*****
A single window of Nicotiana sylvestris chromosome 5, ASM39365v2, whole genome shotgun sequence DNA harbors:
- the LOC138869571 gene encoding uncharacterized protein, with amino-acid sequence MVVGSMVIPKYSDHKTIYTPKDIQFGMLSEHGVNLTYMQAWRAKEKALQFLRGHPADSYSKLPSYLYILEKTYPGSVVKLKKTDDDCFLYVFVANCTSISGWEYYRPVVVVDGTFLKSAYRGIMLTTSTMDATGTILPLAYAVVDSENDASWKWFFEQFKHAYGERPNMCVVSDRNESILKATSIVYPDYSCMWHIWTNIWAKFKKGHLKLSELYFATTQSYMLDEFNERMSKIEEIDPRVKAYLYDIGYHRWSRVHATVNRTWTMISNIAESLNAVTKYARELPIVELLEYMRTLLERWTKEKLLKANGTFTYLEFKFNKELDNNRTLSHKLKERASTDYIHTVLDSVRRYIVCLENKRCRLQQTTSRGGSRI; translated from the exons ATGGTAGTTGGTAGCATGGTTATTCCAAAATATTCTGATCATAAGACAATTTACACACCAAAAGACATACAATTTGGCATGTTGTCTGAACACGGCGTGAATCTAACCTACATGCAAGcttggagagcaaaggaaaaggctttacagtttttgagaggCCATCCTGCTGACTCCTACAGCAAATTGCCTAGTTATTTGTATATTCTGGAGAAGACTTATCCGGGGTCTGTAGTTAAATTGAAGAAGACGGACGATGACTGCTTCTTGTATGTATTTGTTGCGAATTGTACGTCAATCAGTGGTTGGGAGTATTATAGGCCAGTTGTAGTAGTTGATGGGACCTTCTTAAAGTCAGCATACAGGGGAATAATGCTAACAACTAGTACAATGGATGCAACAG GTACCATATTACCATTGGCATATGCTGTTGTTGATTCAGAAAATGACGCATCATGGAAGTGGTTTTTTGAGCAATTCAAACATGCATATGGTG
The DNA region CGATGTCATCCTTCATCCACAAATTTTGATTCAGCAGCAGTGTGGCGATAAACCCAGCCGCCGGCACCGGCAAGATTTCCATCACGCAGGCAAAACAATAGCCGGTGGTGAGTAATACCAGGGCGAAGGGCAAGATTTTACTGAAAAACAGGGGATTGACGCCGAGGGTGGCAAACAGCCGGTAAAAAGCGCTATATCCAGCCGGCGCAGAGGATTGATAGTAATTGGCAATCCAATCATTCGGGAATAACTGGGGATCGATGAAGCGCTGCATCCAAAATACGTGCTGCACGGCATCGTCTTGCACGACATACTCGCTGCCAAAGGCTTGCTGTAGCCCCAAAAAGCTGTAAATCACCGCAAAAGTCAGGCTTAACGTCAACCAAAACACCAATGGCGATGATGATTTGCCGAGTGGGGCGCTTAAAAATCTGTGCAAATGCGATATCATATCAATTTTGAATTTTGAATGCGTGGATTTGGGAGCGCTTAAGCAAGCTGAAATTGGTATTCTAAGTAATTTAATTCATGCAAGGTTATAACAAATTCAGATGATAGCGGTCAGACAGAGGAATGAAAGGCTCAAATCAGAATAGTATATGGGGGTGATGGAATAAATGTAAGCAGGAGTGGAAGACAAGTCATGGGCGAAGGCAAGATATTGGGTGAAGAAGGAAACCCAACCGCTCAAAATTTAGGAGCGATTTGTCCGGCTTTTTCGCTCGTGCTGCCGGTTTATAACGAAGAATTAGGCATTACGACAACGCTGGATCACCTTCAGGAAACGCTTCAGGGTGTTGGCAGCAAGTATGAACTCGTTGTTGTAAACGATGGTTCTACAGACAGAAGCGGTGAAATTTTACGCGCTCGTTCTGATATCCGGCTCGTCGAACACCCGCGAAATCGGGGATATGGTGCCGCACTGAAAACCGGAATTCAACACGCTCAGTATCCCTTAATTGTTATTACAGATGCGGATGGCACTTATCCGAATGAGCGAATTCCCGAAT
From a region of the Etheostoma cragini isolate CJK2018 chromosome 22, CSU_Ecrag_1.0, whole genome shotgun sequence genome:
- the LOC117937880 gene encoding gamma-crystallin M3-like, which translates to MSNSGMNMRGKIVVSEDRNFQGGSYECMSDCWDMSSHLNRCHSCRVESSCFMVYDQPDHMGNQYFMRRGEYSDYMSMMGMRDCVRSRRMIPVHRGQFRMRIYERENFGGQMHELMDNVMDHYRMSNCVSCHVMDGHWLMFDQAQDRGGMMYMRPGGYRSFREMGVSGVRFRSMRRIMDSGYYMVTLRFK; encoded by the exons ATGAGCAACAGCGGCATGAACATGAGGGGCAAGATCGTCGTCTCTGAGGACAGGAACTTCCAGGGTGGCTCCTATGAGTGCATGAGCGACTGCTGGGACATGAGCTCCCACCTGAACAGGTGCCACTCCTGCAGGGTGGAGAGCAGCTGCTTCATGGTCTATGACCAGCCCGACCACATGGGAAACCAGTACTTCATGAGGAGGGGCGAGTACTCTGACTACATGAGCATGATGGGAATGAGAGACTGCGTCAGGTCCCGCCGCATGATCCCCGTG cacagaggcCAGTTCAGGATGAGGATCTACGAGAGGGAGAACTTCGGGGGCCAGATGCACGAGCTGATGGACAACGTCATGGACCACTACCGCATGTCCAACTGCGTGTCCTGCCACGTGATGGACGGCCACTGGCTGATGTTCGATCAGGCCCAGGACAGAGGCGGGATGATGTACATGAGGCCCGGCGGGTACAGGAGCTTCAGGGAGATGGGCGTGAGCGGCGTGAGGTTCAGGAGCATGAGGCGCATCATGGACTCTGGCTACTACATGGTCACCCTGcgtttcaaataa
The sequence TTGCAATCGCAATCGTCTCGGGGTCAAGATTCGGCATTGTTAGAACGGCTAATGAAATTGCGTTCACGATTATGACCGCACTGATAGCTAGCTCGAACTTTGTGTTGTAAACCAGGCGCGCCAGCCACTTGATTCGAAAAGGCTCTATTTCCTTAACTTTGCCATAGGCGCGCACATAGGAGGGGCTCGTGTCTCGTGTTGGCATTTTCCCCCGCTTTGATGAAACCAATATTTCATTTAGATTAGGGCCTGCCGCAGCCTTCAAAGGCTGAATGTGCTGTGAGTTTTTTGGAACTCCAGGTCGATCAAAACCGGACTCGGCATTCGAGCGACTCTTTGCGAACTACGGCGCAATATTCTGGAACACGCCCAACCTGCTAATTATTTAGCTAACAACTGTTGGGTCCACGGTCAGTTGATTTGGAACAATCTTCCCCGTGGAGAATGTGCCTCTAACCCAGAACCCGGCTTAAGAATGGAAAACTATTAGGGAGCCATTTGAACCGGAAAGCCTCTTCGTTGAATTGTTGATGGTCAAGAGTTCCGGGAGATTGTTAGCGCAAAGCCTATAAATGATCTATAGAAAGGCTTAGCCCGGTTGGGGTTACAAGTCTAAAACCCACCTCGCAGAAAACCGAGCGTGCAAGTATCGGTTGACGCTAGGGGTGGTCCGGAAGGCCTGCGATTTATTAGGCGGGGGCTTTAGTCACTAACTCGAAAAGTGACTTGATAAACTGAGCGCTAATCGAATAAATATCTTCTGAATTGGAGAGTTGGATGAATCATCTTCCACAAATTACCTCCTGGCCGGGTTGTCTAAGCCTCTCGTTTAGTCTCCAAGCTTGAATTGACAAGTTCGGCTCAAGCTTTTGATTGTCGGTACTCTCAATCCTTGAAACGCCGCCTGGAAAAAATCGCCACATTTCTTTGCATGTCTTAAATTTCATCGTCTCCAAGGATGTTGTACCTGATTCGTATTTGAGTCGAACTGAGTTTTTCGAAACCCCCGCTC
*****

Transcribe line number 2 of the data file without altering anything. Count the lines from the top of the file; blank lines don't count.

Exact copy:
- the LOC138869571 gene encoding uncharacterized protein, with amino-acid sequence MVVGSMVIPKYSDHKTIYTPKDIQFGMLSEHGVNLTYMQAWRAKEKALQFLRGHPADSYSKLPSYLYILEKTYPGSVVKLKKTDDDCFLYVFVANCTSISGWEYYRPVVVVDGTFLKSAYRGIMLTTSTMDATGTILPLAYAVVDSENDASWKWFFEQFKHAYGERPNMCVVSDRNESILKATSIVYPDYSCMWHIWTNIWAKFKKGHLKLSELYFATTQSYMLDEFNERMSKIEEIDPRVKAYLYDIGYHRWSRVHATVNRTWTMISNIAESLNAVTKYARELPIVELLEYMRTLLERWTKEKLLKANGTFTYLEFKFNKELDNNRTLSHKLKERASTDYIHTVLDSVRRYIVCLENKRCRLQQTTSRGGSRI; translated from the exons ATGGTAGTTGGTAGCATGGTTATTCCAAAATATTCTGATCATAAGACAATTTACACACCAAAAGACATACAATTTGGCATGTTGTCTGAACACGGCGTGAATCTAACCTACATGCAAGcttggagagcaaaggaaaaggctttacagtttttgagaggCCATCCTGCTGACTCCTACAGCAAATTGCCTAGTTATTTGTATATTCTGGAGAAGACTTATCCGGGGTCTGTAGTTAAATTGAAGAAGACGGACGATGACTGCTTCTTGTATGTATTTGTTGCGAATTGTACGTCAATCAGTGGTTGGGAGTATTATAGGCCAGTTGTAGTAGTTGATGGGACCTTCTTAAAGTCAGCATACAGGGGAATAATGCTAACAACTAGTACAATGGATGCAACAG GTACCATATTACCATTGGCATATGCTGTTGTTGATTCAGAAAATGACGCATCATGGAAGTGGTTTTTTGAGCAATTCAAACATGCATATGGTG